Today’s Post by Joe Farace
Back in the film days, there were several ways that you could capture images. You could shoot color negative or slide film or you could use black and white film that would let you create an entirely different version of that same photograph. To your eyes the original scene might look the same but your interpretation would vary based on the kind of film you loaded into the camera. That’s why medium format cameras like the Hasselblad with its interchangeable back were so popular and when we owned our studio Mary and I often used this as a selling point when pitching clients who needed both monochrome and color images from a shoot.
Nowadays, most DSLRs and mirrorless cameras offer several options for monochrome capture and some even offer a palette of toning you can apply. The Fuji X-T100 I tested for Shutterbug has four different monochrome modes, three with different colored filter implementations. And you can always make adjustments after the fact by using Photoshop or your favorite digital imaging software.
Here are a three reasons why monochrome may be a good idea for some glamour portraits:
Aesthetics: Sometimes too much color in am image confuses the viewer and removes the focus from the real subject of the photograph. Shooting in black and white impacts how you see while you’re shooting and allows you show your model what you’re trying to accomplish. You don’t have to explain that you’ll convert the shot into monochrome later; it’s already there in black and white!
Workflow: If you want to make prints on-site or drop the memory cards off at a local printer or lab, capturing the file directly in black and white saves time. But there’s also many ways to use software and Photoshop-compatible plug-ins to produce great looking black and white images from color files. I even wrote a book about it called Digital Monochrome Special Effects (with used copies selling for affordable prices as I write this,)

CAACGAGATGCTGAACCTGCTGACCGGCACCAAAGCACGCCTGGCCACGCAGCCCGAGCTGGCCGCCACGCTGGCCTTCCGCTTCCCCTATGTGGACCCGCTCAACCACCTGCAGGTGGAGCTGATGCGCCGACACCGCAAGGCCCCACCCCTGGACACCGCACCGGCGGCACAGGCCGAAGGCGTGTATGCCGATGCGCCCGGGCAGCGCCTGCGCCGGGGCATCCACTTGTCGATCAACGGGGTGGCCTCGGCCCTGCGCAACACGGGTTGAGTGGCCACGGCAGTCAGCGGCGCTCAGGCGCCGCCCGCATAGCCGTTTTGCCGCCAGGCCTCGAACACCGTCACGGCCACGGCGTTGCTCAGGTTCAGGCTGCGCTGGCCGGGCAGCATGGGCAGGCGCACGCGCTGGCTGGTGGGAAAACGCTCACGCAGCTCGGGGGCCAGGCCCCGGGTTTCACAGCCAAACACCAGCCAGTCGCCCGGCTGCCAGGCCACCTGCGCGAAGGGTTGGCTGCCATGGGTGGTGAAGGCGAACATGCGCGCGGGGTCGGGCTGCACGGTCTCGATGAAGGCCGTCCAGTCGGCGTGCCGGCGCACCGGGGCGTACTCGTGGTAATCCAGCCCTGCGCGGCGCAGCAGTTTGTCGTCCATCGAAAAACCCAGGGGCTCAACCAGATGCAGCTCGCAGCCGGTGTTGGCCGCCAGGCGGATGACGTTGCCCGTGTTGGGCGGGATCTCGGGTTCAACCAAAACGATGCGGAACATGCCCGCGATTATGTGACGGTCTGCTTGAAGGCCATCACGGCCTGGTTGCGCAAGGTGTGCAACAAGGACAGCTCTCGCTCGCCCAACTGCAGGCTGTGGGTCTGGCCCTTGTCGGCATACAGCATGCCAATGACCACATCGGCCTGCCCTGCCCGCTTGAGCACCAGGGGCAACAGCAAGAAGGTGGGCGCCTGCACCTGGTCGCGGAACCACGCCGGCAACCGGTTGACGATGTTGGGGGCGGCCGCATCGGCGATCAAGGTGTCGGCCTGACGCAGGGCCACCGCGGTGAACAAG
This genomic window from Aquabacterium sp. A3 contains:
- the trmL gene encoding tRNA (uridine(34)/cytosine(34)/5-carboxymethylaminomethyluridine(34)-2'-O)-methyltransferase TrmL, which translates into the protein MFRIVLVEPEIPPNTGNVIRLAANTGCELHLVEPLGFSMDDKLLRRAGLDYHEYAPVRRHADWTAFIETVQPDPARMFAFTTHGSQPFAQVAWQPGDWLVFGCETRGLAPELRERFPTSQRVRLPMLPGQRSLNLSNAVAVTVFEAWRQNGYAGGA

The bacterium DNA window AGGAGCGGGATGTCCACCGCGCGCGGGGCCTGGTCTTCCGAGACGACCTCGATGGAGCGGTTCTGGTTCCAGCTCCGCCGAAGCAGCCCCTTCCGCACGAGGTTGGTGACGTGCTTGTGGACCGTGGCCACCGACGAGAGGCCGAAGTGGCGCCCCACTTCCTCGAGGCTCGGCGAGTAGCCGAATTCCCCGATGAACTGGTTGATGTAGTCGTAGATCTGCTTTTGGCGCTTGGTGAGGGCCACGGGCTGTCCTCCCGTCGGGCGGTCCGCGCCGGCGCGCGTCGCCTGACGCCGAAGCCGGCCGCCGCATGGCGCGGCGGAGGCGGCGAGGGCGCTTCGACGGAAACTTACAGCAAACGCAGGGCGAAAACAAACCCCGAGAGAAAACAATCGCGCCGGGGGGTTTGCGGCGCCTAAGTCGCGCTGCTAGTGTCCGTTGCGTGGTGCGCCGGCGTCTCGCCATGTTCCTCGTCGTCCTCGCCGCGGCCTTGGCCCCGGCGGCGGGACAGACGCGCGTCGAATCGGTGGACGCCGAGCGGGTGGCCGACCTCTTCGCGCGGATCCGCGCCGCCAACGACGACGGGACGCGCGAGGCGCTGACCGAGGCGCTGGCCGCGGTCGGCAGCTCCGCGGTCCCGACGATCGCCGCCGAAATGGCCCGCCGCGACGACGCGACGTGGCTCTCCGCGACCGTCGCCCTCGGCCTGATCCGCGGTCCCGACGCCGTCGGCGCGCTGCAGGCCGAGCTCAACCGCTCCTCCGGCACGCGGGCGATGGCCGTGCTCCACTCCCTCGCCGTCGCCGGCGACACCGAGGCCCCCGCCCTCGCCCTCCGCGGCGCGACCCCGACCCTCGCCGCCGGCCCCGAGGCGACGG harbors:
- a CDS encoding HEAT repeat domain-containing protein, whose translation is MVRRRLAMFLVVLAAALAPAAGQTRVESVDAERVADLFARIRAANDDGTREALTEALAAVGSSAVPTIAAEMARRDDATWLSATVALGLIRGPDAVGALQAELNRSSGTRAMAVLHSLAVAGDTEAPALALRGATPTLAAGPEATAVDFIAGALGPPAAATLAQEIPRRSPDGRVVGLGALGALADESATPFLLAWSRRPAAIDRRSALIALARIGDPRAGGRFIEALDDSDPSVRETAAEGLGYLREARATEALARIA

Feedback: Perhaps the best reason to shoot in monochrome is the feedback you and the model get by looking at the captured black and white image on the camera’s LCD screen. That’s why one of my favorite tricks is to shoot my glamour and boudoir session using RAW+JPEG capture, with the camera’s Monochrome mode selected. This approach produces two files: A color RAW file and a black and white JPEG that’s used for evaluation on the camera’s preview screen during the shoot with the RAW file saved for processing later. It’s much easier to retouch a RAW color file than a black and white JPEG image because there are so many more tones available to work with. And multi-card slot cameras, like my Lumix G9, make keeping them separate a breeze.
That’s not to say that the best way to capture monochrome glamour images is in camera. That approach is just another tool that I use when creating monochrome portraits (and infrared landscapes too.) But everybody’s workflow is different so it’s always best to do what works for you, so ultimately it’s your call.
How I Made this Shot: The specs for Ashley Hannah’s portrait above are: The backdrop was a 5×7-foot Photo Grey Savage Infinity vinyl background. Lighting was my usual combination of Paul C Buff’s Alien Bees and DigiBees monolights. The camera used was a Panasonic Lumix GH4 with G Vario 14-45mm f/3.5-5.6 lens at 45mm and an exposure of 1/125 sec and f/8 and ISO 200. The RAW file was retouched while it was in color and was then converted to monochrome using Exposure Software’s Exposure X4 and slightly tweaked with the Glamour Glow filter in Color Efex Pro.
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My book Joe Farace’s Glamour Photography is full of tips, tools and techniques for glamour and boudoir photography and includes information on all of the cameras used as well as the complete exposure data for each image. New books are available from Amazon for $29.53 with used copies starting at $8.90 as I write this, a bargain if I ever heard of one. The Kindle version is $19.99 for those preferring a digital format.